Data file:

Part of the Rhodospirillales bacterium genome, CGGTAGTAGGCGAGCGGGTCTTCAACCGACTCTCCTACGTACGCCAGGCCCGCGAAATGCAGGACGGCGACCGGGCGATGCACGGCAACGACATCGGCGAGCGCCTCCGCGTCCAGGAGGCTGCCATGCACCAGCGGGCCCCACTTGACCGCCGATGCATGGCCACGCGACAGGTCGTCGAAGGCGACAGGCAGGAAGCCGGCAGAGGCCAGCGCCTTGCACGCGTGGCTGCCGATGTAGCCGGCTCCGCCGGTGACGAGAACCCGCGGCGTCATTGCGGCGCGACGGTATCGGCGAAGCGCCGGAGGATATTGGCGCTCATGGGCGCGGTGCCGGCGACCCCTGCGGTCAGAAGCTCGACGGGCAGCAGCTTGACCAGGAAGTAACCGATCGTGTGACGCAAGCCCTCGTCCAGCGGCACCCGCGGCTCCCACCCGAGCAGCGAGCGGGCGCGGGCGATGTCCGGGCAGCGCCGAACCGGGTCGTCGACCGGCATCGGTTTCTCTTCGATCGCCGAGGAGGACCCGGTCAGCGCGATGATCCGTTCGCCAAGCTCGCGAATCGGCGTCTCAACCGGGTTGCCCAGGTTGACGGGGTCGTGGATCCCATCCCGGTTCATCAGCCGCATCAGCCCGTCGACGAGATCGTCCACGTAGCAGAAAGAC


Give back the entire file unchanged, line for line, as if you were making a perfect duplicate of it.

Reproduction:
Part of the Rhodospirillales bacterium genome, CGGTAGTAGGCGAGCGGGTCTTCAACCGACTCTCCTACGTACGCCAGGCCCGCGAAATGCAGGACGGCGACCGGGCGATGCACGGCAACGACATCGGCGAGCGCCTCCGCGTCCAGGAGGCTGCCATGCACCAGCGGGCCCCACTTGACCGCCGATGCATGGCCACGCGACAGGTCGTCGAAGGCGACAGGCAGGAAGCCGGCAGAGGCCAGCGCCTTGCACGCGTGGCTGCCGATGTAGCCGGCTCCGCCGGTGACGAGAACCCGCGGCGTCATTGCGGCGCGACGGTATCGGCGAAGCGCCGGAGGATATTGGCGCTCATGGGCGCGGTGCCGGCGACCCCTGCGGTCAGAAGCTCGACGGGCAGCAGCTTGACCAGGAAGTAACCGATCGTGTGACGCAAGCCCTCGTCCAGCGGCACCCGCGGCTCCCACCCGAGCAGCGAGCGGGCGCGGGCGATGTCCGGGCAGCGCCGAACCGGGTCGTCGACCGGCATCGGTTTCTCTTCGATCGCCGAGGAGGACCCGGTCAGCGCGATGATCCGTTCGCCAAGCTCGCGAATCGGCGTCTCAACCGGGTTGCCCAGGTTGACGGGGTCGTGGATCCCATCCCGGTTCATCAGCCGCATCAGCCCGTCGACGAGATCGTCCACGTAGCAGAAAGAC